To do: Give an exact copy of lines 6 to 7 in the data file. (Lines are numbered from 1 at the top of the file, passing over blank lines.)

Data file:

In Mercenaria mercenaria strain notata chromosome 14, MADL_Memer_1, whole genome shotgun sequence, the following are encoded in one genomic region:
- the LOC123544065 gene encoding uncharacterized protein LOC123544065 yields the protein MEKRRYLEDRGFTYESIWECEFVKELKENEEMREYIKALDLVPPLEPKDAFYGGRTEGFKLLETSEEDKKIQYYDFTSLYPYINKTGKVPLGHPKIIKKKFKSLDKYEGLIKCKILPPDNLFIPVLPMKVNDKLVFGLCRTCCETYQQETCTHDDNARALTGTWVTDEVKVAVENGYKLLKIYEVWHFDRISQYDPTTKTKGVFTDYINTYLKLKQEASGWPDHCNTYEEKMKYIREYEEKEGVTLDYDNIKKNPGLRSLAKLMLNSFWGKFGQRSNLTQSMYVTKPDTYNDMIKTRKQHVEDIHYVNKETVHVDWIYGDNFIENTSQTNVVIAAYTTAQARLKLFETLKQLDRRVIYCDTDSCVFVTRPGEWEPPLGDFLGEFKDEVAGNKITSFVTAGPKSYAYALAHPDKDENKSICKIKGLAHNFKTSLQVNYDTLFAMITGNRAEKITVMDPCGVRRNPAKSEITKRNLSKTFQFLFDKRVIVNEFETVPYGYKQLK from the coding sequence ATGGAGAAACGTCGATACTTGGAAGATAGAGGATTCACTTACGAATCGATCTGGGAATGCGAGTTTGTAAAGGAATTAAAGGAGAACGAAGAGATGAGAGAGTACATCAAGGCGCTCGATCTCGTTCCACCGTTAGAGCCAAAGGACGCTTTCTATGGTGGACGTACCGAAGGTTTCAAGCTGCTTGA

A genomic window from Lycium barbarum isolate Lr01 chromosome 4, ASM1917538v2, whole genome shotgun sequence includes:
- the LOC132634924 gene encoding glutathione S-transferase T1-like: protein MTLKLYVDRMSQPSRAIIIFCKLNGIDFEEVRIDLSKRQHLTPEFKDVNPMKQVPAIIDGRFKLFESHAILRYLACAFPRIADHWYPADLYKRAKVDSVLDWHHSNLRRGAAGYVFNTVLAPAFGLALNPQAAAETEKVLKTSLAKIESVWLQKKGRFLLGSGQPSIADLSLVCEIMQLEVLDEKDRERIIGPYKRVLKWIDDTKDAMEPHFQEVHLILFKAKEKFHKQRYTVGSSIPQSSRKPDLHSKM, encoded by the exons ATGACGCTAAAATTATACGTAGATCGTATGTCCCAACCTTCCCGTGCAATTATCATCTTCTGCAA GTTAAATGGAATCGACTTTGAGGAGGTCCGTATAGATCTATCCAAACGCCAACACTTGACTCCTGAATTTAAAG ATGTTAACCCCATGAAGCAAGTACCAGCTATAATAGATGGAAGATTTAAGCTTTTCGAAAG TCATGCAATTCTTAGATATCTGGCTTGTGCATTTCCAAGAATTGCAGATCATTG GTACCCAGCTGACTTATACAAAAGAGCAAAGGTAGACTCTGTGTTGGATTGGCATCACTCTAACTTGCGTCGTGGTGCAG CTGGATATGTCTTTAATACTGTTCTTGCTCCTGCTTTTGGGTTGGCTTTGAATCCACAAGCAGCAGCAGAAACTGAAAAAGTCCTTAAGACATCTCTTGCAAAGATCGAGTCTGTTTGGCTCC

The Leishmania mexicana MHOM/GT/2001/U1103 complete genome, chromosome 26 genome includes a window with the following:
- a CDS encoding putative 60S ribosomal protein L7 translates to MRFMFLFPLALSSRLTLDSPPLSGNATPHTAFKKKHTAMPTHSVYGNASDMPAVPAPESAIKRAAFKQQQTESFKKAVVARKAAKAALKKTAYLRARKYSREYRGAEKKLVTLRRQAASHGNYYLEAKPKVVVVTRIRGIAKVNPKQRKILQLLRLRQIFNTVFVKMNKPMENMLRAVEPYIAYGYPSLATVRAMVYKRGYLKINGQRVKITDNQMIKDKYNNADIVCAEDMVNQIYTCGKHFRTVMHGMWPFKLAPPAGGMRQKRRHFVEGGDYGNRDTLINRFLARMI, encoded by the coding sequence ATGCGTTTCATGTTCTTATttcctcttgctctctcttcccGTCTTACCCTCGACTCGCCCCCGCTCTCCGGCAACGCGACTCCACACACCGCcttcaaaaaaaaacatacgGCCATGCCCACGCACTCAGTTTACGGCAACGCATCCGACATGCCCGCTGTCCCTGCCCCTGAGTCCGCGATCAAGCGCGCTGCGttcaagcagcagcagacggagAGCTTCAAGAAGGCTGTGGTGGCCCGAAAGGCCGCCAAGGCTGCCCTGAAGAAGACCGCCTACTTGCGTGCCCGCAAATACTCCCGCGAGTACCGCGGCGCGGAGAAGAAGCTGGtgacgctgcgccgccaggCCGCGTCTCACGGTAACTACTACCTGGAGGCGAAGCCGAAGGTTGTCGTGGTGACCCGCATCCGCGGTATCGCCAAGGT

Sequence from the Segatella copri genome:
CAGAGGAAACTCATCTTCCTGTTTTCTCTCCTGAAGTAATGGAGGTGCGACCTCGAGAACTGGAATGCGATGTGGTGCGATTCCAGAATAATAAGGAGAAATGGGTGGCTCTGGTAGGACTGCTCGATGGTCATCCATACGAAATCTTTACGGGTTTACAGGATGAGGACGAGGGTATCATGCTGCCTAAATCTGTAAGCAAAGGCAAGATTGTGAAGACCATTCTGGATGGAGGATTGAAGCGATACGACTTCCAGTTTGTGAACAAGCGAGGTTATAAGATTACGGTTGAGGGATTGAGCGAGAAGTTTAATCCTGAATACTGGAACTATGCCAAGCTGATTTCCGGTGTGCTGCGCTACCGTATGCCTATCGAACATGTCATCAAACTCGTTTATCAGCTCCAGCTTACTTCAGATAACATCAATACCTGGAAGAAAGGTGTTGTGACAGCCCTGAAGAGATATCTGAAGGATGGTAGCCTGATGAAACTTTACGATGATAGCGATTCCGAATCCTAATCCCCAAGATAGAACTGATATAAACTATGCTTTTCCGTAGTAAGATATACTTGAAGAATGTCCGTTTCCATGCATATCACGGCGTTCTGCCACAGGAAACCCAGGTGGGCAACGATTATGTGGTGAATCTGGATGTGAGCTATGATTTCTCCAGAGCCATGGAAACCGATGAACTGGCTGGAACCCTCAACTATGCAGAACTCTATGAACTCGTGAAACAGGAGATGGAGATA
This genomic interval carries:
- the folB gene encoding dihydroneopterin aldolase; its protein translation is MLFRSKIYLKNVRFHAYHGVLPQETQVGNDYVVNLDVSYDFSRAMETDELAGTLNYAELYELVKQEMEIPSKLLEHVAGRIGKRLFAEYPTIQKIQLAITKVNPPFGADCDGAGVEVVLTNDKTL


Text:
- a CDS encoding putative 60S ribosomal protein L7 translates to MRFMFLFPLALSSRLTLDSPPLSGNATPHTAFKKKHTAMPTHSVYGNASDMPAVPAPESAIKRAAFKQQQTESFKKAVVARKAAKAALKKTAYLRARKYSREYRGAEKKLVTLRRQAASHGNYYLEAKPKVVVVTRIRGIAKVNPKQRKILQLLRLRQIFNTVFVKMNKPMENMLRAVEPYIAYGYPSLATVRAMVYKRGYLKINGQRVKITDNQMIKDKYNNADIVCAEDMVNQIYTCGKHFRTVMHGMWPFKLAPPAGGMRQKRRHFVEGGDYGNRDTLINRFLARMI, encoded by the coding sequence ATGCGTTTCATGTTCTTATttcctcttgctctctcttcccGTCTTACCCTCGACTCGCCCCCGCTCTCCGGCAACGCGACTCCACACACCGCcttcaaaaaaaaacatacgGCCATGCCCACGCACTCAGTTTACGGCAACGCATCCGACATGCCCGCTGTCCCTGCCCCTGAGTCCGCGATCAAGCGCGCTGCGttcaagcagcagcagacggagAGCTTCAAGAAGGCTGTGGTGGCCCGAAAGGCCGCCAAGGCTGCCCTGAAGAAGACCGCCTACTTGCGTGCCCGCAAATACTCCCGCGAGTACCGCGGCGCGGAGAAGAAGCTGGtgacgctgcgccgccaggCCGCGTCTCACGGTAACTACTACCTGGAGGCGAAGCCGAAGGTTGTCGTGGTGACCCGCATCCGCGGTATCGCCAAGGT

Sequence from the Segatella copri genome: